Mega Man IV (Game Boy)

Mega Man IV / Rockman World 4 (ロックマンワールド4) - Game Boy, 3DS (1993)


A Robot Master Exposition takes place within a museum. Dr. Wily drops in and manages to reprogram 8 of them to wreak havoc again. No surprises there, but now Dr. Light decides to get off his duff and assist Mega Man by running the first item shop in the series. For whatever reason, the flat plot results in a lot of intrigues and cutscenes leading up to a battleship in space (which looks like the Yamato/Argo with Wily’s skull slapped on it).

RKN-003 Ballade

A very proud Killer with a sense of honor and a more powerful secondary form. His Ballade Cracker is highly explosive and can be fired off in any direction. Though he strives to be the best, he is loyal to those who can beat him in a fight, and is willing to die to further their cause.

Probably the most polished of the Game Boy games, the fourth installment tweaks and refines the fine work of Mega Man III and adds more luster with fancy big sprites and a unique stage selection screen. The later NES titles were a bit weak, but many of the levels take wild tangents away from their source in terms in design, like Napalm Man’s and Crystal Man’s levels. There are a couple of added obstacles to freshen the experience, like shakey loose stone blocks in Pharaoh Man’s stage. A few of the weapons were given a secondary utility purpose like the Rain Flush extinguishing fires and freeze shifting sands, or the Ring Boomerang being able to grab hard-to-reach items. The story makes the bland premise as grandiose as possible, throwing in a self-destruct sequence, noble sacrifice and a massive giant robot to battle at the end. One odd choice for the second half is the mandatory set of WILY plates you have to collect in order to access the Wily Fortress. As if defeating the Robot Masters wasn’t enough, Mega Man must grab the flashing icons, one of which awaits in each stage. While they luckily aren’t hidden away too well, it can be a pain to have to replay the entire stage just to pick up the missed item – especially the slightly hard to reach plate in Stone Man’s level right near the boss shutters. A few of the stages suffer from repeated layouts that seem to pad levels longer than usual, case in point within Ring Man stage.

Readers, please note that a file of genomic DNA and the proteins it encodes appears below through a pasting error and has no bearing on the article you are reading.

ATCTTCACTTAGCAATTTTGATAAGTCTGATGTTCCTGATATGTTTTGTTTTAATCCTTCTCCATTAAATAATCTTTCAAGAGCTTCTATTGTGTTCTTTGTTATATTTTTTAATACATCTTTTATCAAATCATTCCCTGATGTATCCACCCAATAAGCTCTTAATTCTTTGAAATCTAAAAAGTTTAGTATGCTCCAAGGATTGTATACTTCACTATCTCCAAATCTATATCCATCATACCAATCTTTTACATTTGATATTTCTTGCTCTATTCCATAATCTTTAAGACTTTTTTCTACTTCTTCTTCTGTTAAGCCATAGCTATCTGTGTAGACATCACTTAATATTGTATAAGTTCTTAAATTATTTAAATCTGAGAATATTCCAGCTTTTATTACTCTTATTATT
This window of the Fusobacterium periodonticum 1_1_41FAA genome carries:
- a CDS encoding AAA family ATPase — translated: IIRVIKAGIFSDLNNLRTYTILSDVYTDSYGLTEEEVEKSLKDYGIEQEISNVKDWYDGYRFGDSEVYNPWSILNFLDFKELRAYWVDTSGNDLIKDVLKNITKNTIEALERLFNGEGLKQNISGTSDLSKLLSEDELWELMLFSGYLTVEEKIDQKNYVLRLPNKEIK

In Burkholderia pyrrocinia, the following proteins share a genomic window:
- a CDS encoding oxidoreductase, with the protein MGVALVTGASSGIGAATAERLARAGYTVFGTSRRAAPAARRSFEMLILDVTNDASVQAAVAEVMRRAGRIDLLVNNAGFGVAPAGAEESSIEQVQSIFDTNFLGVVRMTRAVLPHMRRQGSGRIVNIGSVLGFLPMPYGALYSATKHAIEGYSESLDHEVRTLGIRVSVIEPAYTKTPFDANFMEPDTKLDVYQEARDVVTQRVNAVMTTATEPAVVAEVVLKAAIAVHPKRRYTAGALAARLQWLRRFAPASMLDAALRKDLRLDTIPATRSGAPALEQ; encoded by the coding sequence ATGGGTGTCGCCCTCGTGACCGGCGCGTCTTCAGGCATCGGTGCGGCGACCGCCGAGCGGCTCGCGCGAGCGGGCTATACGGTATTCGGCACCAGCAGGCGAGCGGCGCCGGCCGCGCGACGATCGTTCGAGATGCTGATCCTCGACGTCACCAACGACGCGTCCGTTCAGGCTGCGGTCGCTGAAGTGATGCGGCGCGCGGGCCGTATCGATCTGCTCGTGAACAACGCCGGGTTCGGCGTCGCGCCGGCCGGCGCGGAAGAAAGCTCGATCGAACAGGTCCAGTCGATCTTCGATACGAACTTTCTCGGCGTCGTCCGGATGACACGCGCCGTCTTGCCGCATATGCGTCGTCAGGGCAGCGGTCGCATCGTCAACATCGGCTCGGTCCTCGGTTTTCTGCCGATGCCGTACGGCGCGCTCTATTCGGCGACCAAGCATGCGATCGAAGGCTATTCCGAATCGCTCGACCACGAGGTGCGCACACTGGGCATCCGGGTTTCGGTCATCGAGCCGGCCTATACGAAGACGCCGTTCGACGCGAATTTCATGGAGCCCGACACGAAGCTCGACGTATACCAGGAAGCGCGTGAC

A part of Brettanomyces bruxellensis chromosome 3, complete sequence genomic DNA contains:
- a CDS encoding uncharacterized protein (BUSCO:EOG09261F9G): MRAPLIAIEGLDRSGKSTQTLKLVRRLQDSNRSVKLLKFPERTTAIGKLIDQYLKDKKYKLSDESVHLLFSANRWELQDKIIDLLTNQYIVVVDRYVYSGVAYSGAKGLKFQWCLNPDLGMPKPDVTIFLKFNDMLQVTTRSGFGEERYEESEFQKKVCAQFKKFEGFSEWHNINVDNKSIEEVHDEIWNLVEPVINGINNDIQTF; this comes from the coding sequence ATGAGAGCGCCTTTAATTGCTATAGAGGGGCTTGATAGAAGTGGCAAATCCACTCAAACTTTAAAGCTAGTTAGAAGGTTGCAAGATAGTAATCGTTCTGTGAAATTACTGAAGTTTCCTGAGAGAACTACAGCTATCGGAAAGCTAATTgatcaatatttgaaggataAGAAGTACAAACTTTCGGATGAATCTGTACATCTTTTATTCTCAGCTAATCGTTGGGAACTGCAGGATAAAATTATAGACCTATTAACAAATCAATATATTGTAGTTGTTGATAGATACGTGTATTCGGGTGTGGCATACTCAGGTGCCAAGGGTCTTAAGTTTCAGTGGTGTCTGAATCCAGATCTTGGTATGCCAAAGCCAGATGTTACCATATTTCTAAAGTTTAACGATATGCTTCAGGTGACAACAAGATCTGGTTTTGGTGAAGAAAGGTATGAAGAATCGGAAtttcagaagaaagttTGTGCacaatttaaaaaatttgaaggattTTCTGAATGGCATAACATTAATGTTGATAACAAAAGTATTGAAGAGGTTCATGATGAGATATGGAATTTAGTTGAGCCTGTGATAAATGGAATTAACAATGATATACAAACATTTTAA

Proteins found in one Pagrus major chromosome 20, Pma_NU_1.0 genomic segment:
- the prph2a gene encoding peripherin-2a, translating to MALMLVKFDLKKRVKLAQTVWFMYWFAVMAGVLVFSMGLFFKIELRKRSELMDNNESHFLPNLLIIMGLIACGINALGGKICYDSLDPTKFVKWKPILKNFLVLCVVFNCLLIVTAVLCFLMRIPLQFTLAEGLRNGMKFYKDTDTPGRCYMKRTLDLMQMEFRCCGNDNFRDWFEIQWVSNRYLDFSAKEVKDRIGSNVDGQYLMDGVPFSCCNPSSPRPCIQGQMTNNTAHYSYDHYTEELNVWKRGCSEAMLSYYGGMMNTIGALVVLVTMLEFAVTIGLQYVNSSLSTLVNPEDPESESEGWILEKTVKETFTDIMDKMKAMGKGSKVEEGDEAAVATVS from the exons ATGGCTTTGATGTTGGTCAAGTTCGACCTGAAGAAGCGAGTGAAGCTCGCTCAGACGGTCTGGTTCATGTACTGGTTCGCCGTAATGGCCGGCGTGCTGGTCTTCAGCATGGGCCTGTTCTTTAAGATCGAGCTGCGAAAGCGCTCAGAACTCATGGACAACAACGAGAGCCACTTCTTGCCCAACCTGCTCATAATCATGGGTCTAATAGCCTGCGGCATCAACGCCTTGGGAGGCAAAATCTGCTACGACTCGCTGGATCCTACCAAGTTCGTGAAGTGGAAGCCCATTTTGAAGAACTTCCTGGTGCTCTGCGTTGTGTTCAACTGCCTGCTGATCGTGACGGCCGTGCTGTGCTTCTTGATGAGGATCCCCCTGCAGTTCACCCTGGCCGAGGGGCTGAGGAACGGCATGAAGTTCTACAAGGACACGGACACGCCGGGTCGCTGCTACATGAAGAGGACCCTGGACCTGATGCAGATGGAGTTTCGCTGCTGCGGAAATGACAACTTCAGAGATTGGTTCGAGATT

One tidbit to note is that there’s a hidden powerup to make the game easier. When Mega Man fails enough times in one stage, Dr. Light will upgrade the Mega Buster to charge faster and hit harder. This method can be done twice, but it doesn’t carry over with passwords. This easy mode ability is also hidden in the next Game Boy title. The item shop also sells the Weapon energy W-Tank, which debuts for the first time in the franchise. The ROM has dummied out alternate music tracks, mostly just slightly deviated takes on the finalized score.

Mega Man IV proves that having a formulaic premise doesn’t mean you can’t make the most of it. It would be the most recommended Game Boy game to try out after playing through the home series. Right after playing the following game.

 

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